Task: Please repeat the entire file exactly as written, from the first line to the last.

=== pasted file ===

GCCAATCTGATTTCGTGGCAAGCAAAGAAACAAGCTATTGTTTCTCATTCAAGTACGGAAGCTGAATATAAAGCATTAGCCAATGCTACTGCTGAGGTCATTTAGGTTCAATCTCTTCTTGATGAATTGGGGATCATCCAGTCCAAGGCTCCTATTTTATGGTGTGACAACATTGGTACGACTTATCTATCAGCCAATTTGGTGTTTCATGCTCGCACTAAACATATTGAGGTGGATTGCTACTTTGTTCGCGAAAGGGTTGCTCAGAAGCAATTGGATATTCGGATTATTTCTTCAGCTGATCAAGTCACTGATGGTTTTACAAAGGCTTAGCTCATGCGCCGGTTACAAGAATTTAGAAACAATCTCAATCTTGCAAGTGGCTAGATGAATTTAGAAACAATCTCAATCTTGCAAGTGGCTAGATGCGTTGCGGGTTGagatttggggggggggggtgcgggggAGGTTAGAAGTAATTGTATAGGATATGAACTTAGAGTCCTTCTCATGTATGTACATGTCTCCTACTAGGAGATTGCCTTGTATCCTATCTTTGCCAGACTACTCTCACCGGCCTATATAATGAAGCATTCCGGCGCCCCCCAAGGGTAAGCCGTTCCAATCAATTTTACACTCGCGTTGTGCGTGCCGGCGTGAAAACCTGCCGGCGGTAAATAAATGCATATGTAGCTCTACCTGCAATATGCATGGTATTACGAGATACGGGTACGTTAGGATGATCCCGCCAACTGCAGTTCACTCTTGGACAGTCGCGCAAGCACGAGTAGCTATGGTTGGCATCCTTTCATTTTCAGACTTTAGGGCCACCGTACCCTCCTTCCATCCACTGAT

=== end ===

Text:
GCCAATCTGATTTCGTGGCAAGCAAAGAAACAAGCTATTGTTTCTCATTCAAGTACGGAAGCTGAATATAAAGCATTAGCCAATGCTACTGCTGAGGTCATTTAGGTTCAATCTCTTCTTGATGAATTGGGGATCATCCAGTCCAAGGCTCCTATTTTATGGTGTGACAACATTGGTACGACTTATCTATCAGCCAATTTGGTGTTTCATGCTCGCACTAAACATATTGAGGTGGATTGCTACTTTGTTCGCGAAAGGGTTGCTCAGAAGCAATTGGATATTCGGATTATTTCTTCAGCTGATCAAGTCACTGATGGTTTTACAAAGGCTTAGCTCATGCGCCGGTTACAAGAATTTAGAAACAATCTCAATCTTGCAAGTGGCTAGATGAATTTAGAAACAATCTCAATCTTGCAAGTGGCTAGATGCGTTGCGGGTTGagatttggggggggggggtgcgggggAGGTTAGAAGTAATTGTATAGGATATGAACTTAGAGTCCTTCTCATGTATGTACATGTCTCCTACTAGGAGATTGCCTTGTATCCTATCTTTGCCAGACTACTCTCACCGGCCTATATAATGAAGCATTCCGGCGCCCCCCAAGGGTAAGCCGTTCCAATCAATTTTACACTCGCGTTGTGCGTGCCGGCGTGAAAACCTGCCGGCGGTAAATAAATGCATATGTAGCTCTACCTGCAATATGCATGGTATTACGAGATACGGGTACGTTAGGATGATCCCGCCAACTGCAGTTCACTCTTGGACAGTCGCGCAAGCACGAGTAGCTATGGTTGGCATCCTTTCATTTTCAGACTTTAGGGCCACCGTACCCTCCTTCCATCCACTGAT